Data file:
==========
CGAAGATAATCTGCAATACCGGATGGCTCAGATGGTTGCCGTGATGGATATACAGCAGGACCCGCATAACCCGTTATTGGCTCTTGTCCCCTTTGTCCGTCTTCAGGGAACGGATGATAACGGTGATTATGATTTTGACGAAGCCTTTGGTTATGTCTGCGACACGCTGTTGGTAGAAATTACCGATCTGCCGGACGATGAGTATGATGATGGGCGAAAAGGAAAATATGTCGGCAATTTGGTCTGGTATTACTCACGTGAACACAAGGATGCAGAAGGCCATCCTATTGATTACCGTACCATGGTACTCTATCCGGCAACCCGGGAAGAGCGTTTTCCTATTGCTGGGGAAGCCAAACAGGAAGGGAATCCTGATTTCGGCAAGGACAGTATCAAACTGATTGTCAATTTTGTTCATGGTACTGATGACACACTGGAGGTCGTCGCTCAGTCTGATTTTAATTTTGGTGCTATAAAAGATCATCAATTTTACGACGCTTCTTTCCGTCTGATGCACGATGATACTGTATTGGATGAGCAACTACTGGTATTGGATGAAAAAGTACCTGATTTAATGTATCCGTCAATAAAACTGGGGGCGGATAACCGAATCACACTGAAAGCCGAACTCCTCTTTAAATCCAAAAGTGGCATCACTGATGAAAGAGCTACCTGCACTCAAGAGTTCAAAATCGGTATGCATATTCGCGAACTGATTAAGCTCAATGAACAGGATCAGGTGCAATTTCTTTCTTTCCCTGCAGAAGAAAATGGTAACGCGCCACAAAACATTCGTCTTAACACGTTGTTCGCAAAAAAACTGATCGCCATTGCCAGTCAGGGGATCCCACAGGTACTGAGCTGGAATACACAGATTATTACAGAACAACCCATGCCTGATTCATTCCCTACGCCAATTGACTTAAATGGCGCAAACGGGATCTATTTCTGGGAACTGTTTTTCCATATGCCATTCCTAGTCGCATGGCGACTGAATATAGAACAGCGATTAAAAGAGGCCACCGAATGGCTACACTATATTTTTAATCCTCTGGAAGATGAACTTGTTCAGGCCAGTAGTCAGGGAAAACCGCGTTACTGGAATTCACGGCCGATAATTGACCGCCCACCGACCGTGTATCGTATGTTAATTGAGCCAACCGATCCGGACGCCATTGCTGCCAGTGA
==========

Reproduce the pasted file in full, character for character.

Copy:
CGAAGATAATCTGCAATACCGGATGGCTCAGATGGTTGCCGTGATGGATATACAGCAGGACCCGCATAACCCGTTATTGGCTCTTGTCCCCTTTGTCCGTCTTCAGGGAACGGATGATAACGGTGATTATGATTTTGACGAAGCCTTTGGTTATGTCTGCGACACGCTGTTGGTAGAAATTACCGATCTGCCGGACGATGAGTATGATGATGGGCGAAAAGGAAAATATGTCGGCAATTTGGTCTGGTATTACTCACGTGAACACAAGGATGCAGAAGGCCATCCTATTGATTACCGTACCATGGTACTCTATCCGGCAACCCGGGAAGAGCGTTTTCCTATTGCTGGGGAAGCCAAACAGGAAGGGAATCCTGATTTCGGCAAGGACAGTATCAAACTGATTGTCAATTTTGTTCATGGTACTGATGACACACTGGAGGTCGTCGCTCAGTCTGATTTTAATTTTGGTGCTATAAAAGATCATCAATTTTACGACGCTTCTTTCCGTCTGATGCACGATGATACTGTATTGGATGAGCAACTACTGGTATTGGATGAAAAAGTACCTGATTTAATGTATCCGTCAATAAAACTGGGGGCGGATAACCGAATCACACTGAAAGCCGAACTCCTCTTTAAATCCAAAAGTGGCATCACTGATGAAAGAGCTACCTGCACTCAAGAGTTCAAAATCGGTATGCATATTCGCGAACTGATTAAGCTCAATGAACAGGATCAGGTGCAATTTCTTTCTTTCCCTGCAGAAGAAAATGGTAACGCGCCACAAAACATTCGTCTTAACACGTTGTTCGCAAAAAAACTGATCGCCATTGCCAGTCAGGGGATCCCACAGGTACTGAGCTGGAATACACAGATTATTACAGAACAACCCATGCCTGATTCATTCCCTACGCCAATTGACTTAAATGGCGCAAACGGGATCTATTTCTGGGAACTGTTTTTCCATATGCCATTCCTAGTCGCATGGCGACTGAATATAGAACAGCGATTAAAAGAGGCCACCGAATGGCTACACTATATTTTTAATCCTCTGGAAGATGAACTTGTTCAGGCCAGTAGTCAGGGAAAACCGCGTTACTGGAATTCACGGCCGATAATTGACCGCCCACCGACCGTGTATCGTATGTTAATTGAGCCAACCGATCCGGACGCCATTGCTGCCAGTGA